Stallitix Launches New Cincinnati Music Exploration Series “Warmth”

Prymtime / Photo Credit: Noir Media

Queen City-based producer and artist Alex Stallings, who goes by Stallitix as one-half of the Patterns of Chaos rap duo, launched his new Cincinnati music exploration and DJ showcase series last month in hopes of creating a safe space for local artists and music lovers. He’s calling it Warmth, for the feeling he hopes to foster with each event.

“Warmth has always been a feeling I’ve wanted [to promote], to make people to feel welcomed, and for people to feel that with other creatives,” he tells Audiofemme. An Instagram recap of the event put it succinctly with an Anna Sewell quote: “It’s good people that make good places.”

The inaugural boogie went down successfully at Walnut Hills’ Sideways 8 Studios in late December, with DJs Prymtime, Rah D. and Mr. Fantastic at the decks. The music spanned across R&B, house and hip hop genres, giving DJs the space to fine-tune the vibe and giving fans the chance to dance and socialize in a setting unique to the typical club or bar experience.

“There’s a void for people who want to dance, for music lovers, and for DJs who want to share music,” Stallings says. “[Warmth] is a music exploration series of Black music: house music, hip hop, rhythm & blues and soul music. We want to explore all of that. Like with house music especially, lots of people think it’s made by Europeans. But actually, it was started by Black DJs in Detroit and Chicago. So, we want to get into the significance and the history of that and more.”

This approach puts DJs in a more curatorial role, rather than relegating them to spinning records solely to fill dancefloors. “We want to allow DJs to flip and play the songs that they want to play, [umlike] being in a club or bar and being annoyed by people who request [songs],” Stallings explains. “There’s a line between artists and entertainers – this is definitely for artists.”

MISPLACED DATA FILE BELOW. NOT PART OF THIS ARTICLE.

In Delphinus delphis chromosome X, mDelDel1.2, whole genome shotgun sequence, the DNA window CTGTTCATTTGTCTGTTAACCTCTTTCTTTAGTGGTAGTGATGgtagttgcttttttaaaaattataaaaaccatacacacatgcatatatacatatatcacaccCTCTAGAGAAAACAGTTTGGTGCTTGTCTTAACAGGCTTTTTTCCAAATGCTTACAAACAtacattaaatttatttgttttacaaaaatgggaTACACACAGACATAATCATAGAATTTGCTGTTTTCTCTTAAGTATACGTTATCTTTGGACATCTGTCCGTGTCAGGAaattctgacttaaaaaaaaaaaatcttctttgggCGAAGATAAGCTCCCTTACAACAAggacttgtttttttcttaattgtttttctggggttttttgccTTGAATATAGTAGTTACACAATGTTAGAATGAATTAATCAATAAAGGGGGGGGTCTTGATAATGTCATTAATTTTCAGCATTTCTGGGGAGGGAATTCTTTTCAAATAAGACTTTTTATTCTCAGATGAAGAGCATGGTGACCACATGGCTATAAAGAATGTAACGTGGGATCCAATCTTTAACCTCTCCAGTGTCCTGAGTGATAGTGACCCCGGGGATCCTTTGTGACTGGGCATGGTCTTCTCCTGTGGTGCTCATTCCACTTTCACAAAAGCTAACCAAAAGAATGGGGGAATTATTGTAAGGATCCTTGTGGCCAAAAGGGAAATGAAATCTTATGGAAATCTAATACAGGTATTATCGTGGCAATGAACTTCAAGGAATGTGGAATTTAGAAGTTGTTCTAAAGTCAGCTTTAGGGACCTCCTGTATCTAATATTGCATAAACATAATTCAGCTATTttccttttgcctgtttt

And Warmth has another important mission as well. “I wanted to create a safe place for people to come and dance and enjoy themselves,” Stallings adds. “The vision is to make a safe space for BIPOC, women and artists in general, because Cincinnati sometimes has an exploitative culture when it comes to artists.”

After the first successful installment, Stallings says he plans to hold the events either bi-monthly or quarterly and showcase talent from Cincinnati and beyond. “Cincinnati is a very big music town. There’s a lot of people who love music and a lot of them are transplants,” he says. “Prymtime is from Louisville; Rah D. is from Detroit. So, they bring their own little flair to the city.”

“Everyone who came out said they loved it. Everyone and said it was needed in Cincinnati,” he continues. “You’re not just going [to Warmth] for a drink [or to party]; the main reason you’re going there is for the music, which I think is needed… I went to this big function in Indianapolis that was a party catered to artists and DJs. It was a gathering of artists and influencers, mostly Black people, and that’s when I thought, we need to do something like that here.” 

On his own artistic front, Patterns of Chaos’ latest full-length project, Chaotic Good, just hit streaming platforms last week. The nine-track album, which was over two years in the making, features Cincinnati artists like Aziza Love, GrandAce, JayBee Lamahj, Roberto and more.

Follow Warmth on Instagram for ongoing updates.